INSIDE Chico State
0 December 2, 1999
Volume 30 Number 9
  A publication for the faculty, staff, administrators, and friends of California State University, Chico




In The News

Provost's Corner







The Importance of Being Ethical:
CAPE Tackles Big Questions

Joel Zimbelman, Religious Studies (standing); Becky White, Philosophy; Eric Gampel, Philosophy. (photo KM)
Joel Zimbelman, Religious Studies (standing); Becky White, Philosophy; Eric Gampel, Philosophy. (photo KM)

Three past and present directors of the Center for Applied and Professional Ethics (CAPE) talked with me last month about the significance of ethics in everyone's lives and the importance of the many yearly forums the center sponsors. Becky White, director 1992-94 and professor of philosophy, Joel Zimbelman, CAPE's first director, 1987-92, and chair of the Department of Religious Studies, and Eric Gampel, director since 1997 and professor of philosophy, each expressed a rather surprising confidence in humanity.

Zimbelman is, perhaps, the most optimistic of the three. "People are moral beings," he claimed. "They have ethics. Values do matter."

White explained, "CAPE forums introduce questions of justice and rights and examine what people ought to value—not just what they already value. For example," she said, "the value of human life is not necessarily absolute. Under what circumstances does a life lose its value? What's the comparative harm done by the recent bombings in Moscow? Was the retaliation worse than Russia's initial aggression in Chechnya?"

The philosophers see ethics as a public—rather than private—affair. We're social beings, they say, and need to talk about ethical issues. White said, "You can't bracket ethics, you can't section off moral concerns as if they don't apply to the work place or other public spaces. Ethics is central to a good life."

Typically, what generates moral concern is a question of social policy and one that doesn't overlook the importance of the individual. That's what a democracy is supposed to do, said Zimbelman. We need to examine, he said, how intrusive the state should be in personal relationships.

"The forums include representative viewpoints," said Gampel. Members of the board (about ten faculty from various disciplines), as well as guests who speak at the forums, run the gamut from liberal to conservative. The general paradigm for the forums includes a laying out of the facts (the agreeing upon, Gampel admitted, is not always easy); then competing ethical views are expressed about how to deal with those facts.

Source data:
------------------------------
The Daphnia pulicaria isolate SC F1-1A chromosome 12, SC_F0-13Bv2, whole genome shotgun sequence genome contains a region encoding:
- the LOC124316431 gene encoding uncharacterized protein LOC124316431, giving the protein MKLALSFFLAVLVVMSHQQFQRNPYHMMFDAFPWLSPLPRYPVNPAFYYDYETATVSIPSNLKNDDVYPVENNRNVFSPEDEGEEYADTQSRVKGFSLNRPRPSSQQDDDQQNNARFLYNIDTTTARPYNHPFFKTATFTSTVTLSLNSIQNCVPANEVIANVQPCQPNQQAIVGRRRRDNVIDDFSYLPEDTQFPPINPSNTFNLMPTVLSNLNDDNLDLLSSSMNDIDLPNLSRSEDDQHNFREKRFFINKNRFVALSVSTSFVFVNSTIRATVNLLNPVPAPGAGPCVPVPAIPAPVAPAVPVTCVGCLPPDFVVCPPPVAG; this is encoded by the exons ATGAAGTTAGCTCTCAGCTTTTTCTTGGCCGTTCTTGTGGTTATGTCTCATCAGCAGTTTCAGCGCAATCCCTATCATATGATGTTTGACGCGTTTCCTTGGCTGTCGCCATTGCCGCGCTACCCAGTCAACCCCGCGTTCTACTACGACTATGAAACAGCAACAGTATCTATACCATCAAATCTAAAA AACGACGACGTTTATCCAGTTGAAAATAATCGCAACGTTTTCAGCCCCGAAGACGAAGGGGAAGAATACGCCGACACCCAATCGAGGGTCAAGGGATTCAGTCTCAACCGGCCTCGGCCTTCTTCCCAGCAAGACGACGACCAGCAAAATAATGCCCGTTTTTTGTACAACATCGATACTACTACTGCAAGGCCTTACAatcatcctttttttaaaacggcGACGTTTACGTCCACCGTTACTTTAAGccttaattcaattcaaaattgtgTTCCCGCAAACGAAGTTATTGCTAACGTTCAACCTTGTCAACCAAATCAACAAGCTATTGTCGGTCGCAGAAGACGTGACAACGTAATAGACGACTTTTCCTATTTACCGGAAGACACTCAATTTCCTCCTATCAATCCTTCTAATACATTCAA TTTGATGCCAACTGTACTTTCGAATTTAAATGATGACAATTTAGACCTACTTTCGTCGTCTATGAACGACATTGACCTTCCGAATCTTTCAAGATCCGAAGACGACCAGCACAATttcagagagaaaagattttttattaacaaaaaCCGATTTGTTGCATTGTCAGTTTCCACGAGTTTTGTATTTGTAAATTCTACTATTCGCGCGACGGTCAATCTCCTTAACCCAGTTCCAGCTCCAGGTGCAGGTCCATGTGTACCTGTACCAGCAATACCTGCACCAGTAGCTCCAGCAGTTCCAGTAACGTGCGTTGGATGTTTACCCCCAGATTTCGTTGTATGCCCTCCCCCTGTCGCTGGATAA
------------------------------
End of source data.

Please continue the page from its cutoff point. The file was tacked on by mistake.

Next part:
When I asked if there were a higher ethics, the three agreed there certainly was not. Gampel referred to work done in past decades by psychologists (Harvard's Kohlberg, et al), who attempted to assess and establish moral development. He said the findings subsequently had not stood up. He explained that there are basically two models of ethical thinking. The first is relativism, in which ethics is likened to styles of food and manners of dress. In this model, there are different views about what's right and wrong—like different cuisines. It's okay that there's no objective truth. "If you are a relativist," White cautioned, "you give up the right to cross-cultural rebuke." The second model is universalism. In this view, it is possible to get close(r) to the truth. In CAPE, both models flourish.

Upcoming series relating to the university include forums on teaching, which cover how ethical issues can be taught and how ethical teaching is done, and forums on student life which cover ethical issues that come up for students. Upcoming forums in these series include "Are Parents Entitled to the Truth?" on Dec. 2 (4 p.m., BMU 110), "Teaching Tolerance in a Multicultural World" on Feb. 2, "Embarrassing Nights, Blackouts, and Lies" on Feb. 16, "Tree Huggers and Wasteful, Self-centered Yuppies" on Mar. 15, and "Free Riders in Student Work Groups" on Apr. 12.

There will be two forums on male-female issues: "He Said/She Said: The Politics of Male/Female Communication" on Feb. 9 and "Dating and Date Rape" on Mar 8. White elaborated on the importance of these two. Feminist theorists, she explained, claim that men have an inability to hear what women say because men have been socialized to think that what women say doesn't matter and that women are not reporting their true preferences (e.g., no means yes). The result is that men think they don't have to listen to or believe women.

Check the CAPE Web site (www.csuchico. edu/cape) for specific locations and times, or call Gampel at x4506 for more information. Attendance should either sophisticate your ethics—should you subscribe to relativism—or—should you lean toward universalism—help clarify what's always there. -- Thomasin Saxe, College of Humanities and Fine Arts



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